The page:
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Market a common link in debit card breaches

October 28, 2006|David Colker | Times Staff Writer

About 40 debit-card users in the Huntington Beach area had money stolen from their bank accounts over the last few weeks, most after shopping at a local supermarket, police said Friday.

Such debit-card crimes are becoming increasingly common, security experts say, with thieves peeking over shoulders to learn personal identification numbers or employing more sophisticated hacking techniques.

In almost all of the Huntington Beach cases, the cards had been used at a Ralphs supermarket at Goldenwest Street and Garfield Avenue before the funds were illegally withdrawn.

"We are looking into whether their system was hacked into," said Lt. Craig Junginger of the Huntington Beach Police Department.

He said the thieves got access to the bank accounts tied to the cards and then withdrew amounts from $300 to $700. The withdrawals were made from automated teller machines in California and Arizona.

The Ralphs market is cooperating with the investigation, Junginger said. No suspects have been identified, he said, adding that he didn't know whether Ralphs employees had been ruled out.

Cincinnati-based Kroger Co., which owns the Ralphs chain, said it had gotten complaints from customers. "We take it very seriously," company spokesperson Lynn Marmer said. "We don't know whether we have a problem or not."

As of Friday afternoon, customers were told they could still use their debit cards at the store.

In some cases, debit cards used at the Ralphs were canceled by issuing banks even though no unauthorized withdrawals had been made.

A Huntington Beach woman who had used her card at the market this week found out Thursday that it had been canceled. She took the card, issued by Bank of America, to a local bank branch to inquire about it.

"They told me, 'We can't comment on that. We need your card,' " said the woman, who didn't want to be identified because of her uncomfortable brush with card fraud. "And then they shredded it right there in front of me."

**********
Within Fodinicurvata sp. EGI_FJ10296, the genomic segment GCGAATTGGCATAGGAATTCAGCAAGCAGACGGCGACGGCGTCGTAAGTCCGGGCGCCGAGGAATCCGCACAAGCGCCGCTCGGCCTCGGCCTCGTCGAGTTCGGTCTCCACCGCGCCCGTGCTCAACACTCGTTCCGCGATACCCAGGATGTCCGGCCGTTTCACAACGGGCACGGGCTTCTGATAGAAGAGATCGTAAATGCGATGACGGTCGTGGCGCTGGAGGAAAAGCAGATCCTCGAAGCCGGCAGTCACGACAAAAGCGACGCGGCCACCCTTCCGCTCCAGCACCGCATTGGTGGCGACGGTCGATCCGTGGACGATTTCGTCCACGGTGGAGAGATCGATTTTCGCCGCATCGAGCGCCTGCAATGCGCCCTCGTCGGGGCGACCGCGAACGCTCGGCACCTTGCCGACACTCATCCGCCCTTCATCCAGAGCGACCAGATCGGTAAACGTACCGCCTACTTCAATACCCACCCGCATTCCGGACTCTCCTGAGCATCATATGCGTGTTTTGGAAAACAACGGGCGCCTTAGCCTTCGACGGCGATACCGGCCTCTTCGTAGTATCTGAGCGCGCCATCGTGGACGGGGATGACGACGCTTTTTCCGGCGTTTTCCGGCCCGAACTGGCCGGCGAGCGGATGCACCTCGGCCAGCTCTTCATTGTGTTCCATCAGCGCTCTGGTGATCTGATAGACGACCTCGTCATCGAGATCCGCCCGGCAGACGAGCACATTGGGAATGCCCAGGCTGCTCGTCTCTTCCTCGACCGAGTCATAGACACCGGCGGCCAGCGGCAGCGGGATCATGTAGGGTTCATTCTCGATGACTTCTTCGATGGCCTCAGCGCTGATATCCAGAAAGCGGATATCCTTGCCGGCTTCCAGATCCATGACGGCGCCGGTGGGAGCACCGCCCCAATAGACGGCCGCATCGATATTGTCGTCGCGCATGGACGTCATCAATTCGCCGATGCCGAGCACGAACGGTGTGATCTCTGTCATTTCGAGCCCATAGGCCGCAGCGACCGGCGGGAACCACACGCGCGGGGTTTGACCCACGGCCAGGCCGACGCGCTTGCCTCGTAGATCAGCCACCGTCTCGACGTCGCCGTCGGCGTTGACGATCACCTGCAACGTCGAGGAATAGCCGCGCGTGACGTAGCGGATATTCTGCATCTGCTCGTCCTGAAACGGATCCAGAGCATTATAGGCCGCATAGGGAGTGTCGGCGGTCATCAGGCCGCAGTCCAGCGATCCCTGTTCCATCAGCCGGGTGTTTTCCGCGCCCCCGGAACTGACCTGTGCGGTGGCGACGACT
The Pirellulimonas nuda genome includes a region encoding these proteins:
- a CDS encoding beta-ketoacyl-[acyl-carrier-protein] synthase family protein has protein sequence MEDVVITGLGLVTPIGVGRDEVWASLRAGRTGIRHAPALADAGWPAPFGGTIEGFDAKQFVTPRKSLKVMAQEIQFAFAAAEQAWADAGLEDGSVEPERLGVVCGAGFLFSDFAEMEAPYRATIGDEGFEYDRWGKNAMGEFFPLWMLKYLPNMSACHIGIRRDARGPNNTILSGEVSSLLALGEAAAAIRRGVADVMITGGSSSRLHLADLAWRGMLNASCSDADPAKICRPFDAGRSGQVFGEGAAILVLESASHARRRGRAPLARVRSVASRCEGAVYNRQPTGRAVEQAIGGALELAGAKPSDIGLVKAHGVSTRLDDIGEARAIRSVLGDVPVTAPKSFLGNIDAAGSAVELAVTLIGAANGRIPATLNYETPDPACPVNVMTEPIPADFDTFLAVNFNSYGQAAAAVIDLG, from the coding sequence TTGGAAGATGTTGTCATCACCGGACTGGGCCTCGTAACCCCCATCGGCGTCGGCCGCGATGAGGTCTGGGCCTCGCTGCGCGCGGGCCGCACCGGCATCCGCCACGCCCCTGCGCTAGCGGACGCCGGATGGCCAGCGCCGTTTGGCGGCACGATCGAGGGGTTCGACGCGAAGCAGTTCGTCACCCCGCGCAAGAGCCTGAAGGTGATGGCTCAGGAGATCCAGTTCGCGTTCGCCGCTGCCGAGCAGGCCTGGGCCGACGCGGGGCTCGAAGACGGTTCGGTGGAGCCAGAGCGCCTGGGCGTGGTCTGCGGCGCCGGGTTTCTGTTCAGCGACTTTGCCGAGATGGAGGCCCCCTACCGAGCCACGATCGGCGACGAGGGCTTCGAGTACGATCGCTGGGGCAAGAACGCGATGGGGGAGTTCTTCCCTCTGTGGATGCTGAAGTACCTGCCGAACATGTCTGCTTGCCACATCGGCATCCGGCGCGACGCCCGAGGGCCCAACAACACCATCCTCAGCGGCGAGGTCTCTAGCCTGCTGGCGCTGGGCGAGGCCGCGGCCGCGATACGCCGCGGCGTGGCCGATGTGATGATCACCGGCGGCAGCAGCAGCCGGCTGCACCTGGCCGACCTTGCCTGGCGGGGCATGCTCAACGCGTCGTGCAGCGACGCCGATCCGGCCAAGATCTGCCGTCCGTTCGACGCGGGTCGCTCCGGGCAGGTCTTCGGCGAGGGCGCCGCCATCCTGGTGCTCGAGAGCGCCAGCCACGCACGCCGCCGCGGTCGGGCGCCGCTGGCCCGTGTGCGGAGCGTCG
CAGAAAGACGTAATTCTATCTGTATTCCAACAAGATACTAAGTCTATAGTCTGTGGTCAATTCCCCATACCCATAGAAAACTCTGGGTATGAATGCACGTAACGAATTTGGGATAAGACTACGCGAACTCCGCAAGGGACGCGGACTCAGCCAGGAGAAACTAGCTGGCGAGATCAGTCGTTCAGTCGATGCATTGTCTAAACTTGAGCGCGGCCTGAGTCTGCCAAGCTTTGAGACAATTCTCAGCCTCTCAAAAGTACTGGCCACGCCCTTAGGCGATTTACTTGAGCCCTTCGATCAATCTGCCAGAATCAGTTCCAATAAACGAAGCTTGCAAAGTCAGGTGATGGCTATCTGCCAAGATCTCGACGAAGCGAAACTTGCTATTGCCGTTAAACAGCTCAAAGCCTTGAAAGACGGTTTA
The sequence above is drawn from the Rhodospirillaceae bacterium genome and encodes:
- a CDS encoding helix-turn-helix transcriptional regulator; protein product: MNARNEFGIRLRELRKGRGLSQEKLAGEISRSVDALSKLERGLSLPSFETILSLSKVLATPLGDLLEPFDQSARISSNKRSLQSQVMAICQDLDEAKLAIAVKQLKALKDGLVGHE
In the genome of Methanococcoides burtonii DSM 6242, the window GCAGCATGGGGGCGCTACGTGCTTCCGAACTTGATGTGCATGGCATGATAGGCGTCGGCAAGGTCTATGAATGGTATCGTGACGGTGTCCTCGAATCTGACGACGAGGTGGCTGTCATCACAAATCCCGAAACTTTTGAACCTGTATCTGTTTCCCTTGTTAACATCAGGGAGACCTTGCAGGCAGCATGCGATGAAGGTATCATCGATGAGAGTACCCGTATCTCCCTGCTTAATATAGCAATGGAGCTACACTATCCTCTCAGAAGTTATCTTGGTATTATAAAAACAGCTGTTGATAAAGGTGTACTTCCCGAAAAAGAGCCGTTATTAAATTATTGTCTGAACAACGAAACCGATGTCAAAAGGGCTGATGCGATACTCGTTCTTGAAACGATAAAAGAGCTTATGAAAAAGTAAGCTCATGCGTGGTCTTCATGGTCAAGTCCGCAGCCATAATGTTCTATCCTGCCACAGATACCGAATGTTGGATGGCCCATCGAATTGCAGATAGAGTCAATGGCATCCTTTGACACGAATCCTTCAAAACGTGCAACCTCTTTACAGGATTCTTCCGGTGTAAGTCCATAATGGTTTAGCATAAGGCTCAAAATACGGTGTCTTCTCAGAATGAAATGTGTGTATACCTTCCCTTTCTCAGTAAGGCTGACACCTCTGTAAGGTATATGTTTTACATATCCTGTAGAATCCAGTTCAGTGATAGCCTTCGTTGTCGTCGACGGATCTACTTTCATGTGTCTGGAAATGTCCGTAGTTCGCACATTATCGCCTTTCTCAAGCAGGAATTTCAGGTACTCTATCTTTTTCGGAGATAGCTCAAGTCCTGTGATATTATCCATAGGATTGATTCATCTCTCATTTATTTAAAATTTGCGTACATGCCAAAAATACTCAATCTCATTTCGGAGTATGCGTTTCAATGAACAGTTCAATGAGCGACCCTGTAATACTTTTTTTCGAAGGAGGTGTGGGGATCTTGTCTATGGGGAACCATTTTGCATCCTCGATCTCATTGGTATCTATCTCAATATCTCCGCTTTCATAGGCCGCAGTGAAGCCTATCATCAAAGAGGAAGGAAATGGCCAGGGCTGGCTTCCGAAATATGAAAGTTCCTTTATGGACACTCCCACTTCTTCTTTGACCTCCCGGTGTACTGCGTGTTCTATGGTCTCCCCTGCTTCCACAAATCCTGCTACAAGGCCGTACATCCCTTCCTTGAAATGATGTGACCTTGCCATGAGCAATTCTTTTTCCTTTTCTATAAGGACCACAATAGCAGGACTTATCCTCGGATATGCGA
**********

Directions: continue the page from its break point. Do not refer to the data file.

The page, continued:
Bank of America spokeswoman Betty Riess wouldn't comment on the situation but said it was the bank's policy to "lock and reissue" a card if misuse was suspected. Debit card customers who have money stolen from their accounts generally are reimbursed by the bank, she said.

Lt. Junginger said debit cards from several banks were targeted by the scammers.

There are indications that in-store theft of debit card information is on the rise.

"We are noticing more and more card and PIN numbers being offered for sale in chat rooms," said Dan Clements, chief executive of, a Calabasas-based company that investigates card fraud for businesses and individuals. "They're used to make counterfeit cards that are used in ATM machines."

The PIN is usually disguised when recorded by merchants for a purchase. But Clements said hackers had been known to get around those kinds of electronic safeguards.

In another scheme, security or illicit video cameras can be rigged by scammers to record customers punching in their numbers. "It's called shoulder surfing with a camera," Clements said.

The visual is then matched with card number data recorded during the transaction.

Clements said it was generally riskier to use a debit card rather than a credit card to make in-store purchases because of the chance the PIN could be stolen.

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